Peetu's podium prospectus
You won't catch Peetu Piiroinen amidst a throng of screaming girls or in front of Terry Richardson's lens stoking a burning snowboard, but you will, however, almost always see him on a podium.
A silent killer and self-proclaimed antisocialite, Piiroinen finished in the top three nine times this season with first place wins in both slope and pipe at the European Open, first place at the Arctic Challenge and an impressive Silver medal in Halfpipe at the Winter Olympics in Vancouver. His cumulative contest results also earned him the Burton Global Open Series crown for the second time in his young career and the Swatch TTR World Tour title for a historic second time in a row.
With his historic season winding down, we caught up with Piiroinen after he claimed his titles, along with a cool $103,000 (he also took an easy $3000 for Best Trick in the halfpipe), at March's U.S. Open.
ESPN.com: Peetu, the season is over and you just took the TTR and BGOS titles to add to your Olympic Silver medal. How are you feeling?
Peetu Piiroinen: I'm feeling great. It's been a long season for me and a great season with the Silver medal and two titles, it really couldn't go better. It's the best season I've ever had.
Before the season started, did you set specific goals for yourself and work toward those goals -- did you have a strategy?
My main goal was the Olympics this year and yeah ... they went pretty good. And the TTR title, I wanted to win it again, but the Global Open Series thing was kind of a surprise for me. In New Zealand last summer, all the U.S. guys were doing double corks and all of the Finnish guys just said 'Damn, we can't do double corks,' so it's been a lot of training to get them. This whole season has been about learning those new tricks, but it's been pretty hard to do those double corks on jumps and in the halfpipe. Now I just want to ride everything bigger in both slopestyle and halfpipe. I'm so stoked I have learned those new tricks and can show them in the contests and win.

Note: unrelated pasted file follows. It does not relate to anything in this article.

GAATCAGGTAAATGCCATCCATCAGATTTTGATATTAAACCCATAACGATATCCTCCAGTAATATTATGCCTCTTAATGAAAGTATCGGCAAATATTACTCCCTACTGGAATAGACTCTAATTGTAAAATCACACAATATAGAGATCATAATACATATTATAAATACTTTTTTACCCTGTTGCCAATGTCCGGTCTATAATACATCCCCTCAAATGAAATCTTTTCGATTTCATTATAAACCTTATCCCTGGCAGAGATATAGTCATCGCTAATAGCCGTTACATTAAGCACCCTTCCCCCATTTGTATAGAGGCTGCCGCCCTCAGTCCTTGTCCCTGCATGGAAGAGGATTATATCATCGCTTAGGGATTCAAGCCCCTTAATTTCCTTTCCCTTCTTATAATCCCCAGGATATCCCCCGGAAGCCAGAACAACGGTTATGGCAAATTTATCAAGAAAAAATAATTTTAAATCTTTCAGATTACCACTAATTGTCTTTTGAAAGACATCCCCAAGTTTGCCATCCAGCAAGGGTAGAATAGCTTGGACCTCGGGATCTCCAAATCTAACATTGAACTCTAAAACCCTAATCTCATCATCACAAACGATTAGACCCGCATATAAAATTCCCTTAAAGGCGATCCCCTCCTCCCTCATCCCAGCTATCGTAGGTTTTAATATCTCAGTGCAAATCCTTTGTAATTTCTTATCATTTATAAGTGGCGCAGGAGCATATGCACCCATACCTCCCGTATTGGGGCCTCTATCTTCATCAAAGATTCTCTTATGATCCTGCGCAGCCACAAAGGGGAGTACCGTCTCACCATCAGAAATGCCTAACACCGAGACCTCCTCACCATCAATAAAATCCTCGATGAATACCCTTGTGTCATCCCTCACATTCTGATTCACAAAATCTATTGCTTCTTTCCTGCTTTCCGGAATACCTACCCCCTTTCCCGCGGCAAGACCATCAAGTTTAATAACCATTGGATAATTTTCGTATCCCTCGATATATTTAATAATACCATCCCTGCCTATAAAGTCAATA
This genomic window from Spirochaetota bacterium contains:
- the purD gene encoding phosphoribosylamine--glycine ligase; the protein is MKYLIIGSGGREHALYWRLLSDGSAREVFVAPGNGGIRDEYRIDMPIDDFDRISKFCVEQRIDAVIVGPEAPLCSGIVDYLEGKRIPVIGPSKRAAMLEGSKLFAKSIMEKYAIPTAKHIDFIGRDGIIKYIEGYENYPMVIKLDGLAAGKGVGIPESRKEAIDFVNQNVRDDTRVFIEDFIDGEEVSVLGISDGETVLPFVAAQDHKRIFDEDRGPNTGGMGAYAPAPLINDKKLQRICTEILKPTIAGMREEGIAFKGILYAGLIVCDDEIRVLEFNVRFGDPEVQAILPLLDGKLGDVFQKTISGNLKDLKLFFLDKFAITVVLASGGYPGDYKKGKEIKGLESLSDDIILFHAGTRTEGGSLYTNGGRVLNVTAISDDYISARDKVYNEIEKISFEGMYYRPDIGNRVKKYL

Did you have any help from your sponsors (read: private pipe sessions) that helped you learn doubles?
When I saw the U.S. guys doing the double corks I said, 'Dude, we have to try those tricks.' So the first time I tried the double cork was in New Zealand. These days you have to push your limits if you want to be on the podium. You need to train harder and harder. This year we had a few airbag sessions -- a Nike one in Saas-Fee -- that one helped a lot. It's really good to try a trick like that on an airbag first, because you know if you will be able to do it or not. Then we had another airbag session before the Olympics and that helped a lot, too.
Would you say this year was the most progressive year you've ever seen in snowboarding?
Oh yeah. I really can't believe that the riding level is where it is. Last year everyone was pretty much doing back-to-back 10s and now it's back-to-back double corks and three double corks in a run, so I don't know how it's going to be next year!
Do you think Shaun White deserves the credit for the majority of the progression this year?
He pretty much started this double cork thing. He was the first guy with an airbag and he got a really good chance to boost his riding level even higher. Now it's all about the double cork.
Speaking of White, especially in the U.S. but all over the world he has a presence that's bigger than snowboarding. You are arguably on the podium as much as he is -- do you also want to grow your personality outside of the sport?
No. Actually I just want to do this. Just snowboarding. It's my thing, I don't really like doing interviews and all that stuff, I just want to snowboard and have fun.
Do you feel like you've made history this season?
I know I was the first guy who has won the TTR title two times in a row, so that's kind of history, yeah.
Do you ever think about how, 40 years from now, no one else may have won back-to-back TTR titles, and kids growing up shredding will know your name for having done it?
Yeah, it's pretty good, but I think now that the Olympics are done, most of the riders are going to focus more on the TTR. Shaun and the other U.S. guys just focused on the Olympics this year; they hardly did any TTR contests, so we'll see. It would be nice to keep the record. And of course next year I'm going to go for it and try to win it three times in a row. We'll see.
What about the $103,000 you won at the Open for TTR, BGOS and Halfpipe Best Trick, any good plans for that money?
I haven't thought about what I'm going to do with all that money. I will probably just save it for the future.
I'm just pretty much the quiet guy. It doesn't matter if I'm hanging out with Finnish guys or anyone else, I'm always the quiet guy.
Do you have any shred plans for the summer?
I'm going to rest. I'll do some filming with my sponsors Burton and Nike, and then for the summer I'm just going to chill and relax. I'll take it easy for a while then start my season in August in New Zealand.
Do you skate in the summer?
I used to. I think I may start again, but these days I'm mostly playing golf or tennis.
Will you spend any time with your sponsors working on product or marketing over the summer? I pretty much just like to snowboard. I'm not the most social person -- talking to lots of different people and stuff like that -- I just like to ride. I'm just pretty much the quiet guy. It doesn't matter if I'm hanging out with Finnish guys or anyone else, I'm always the quiet guy.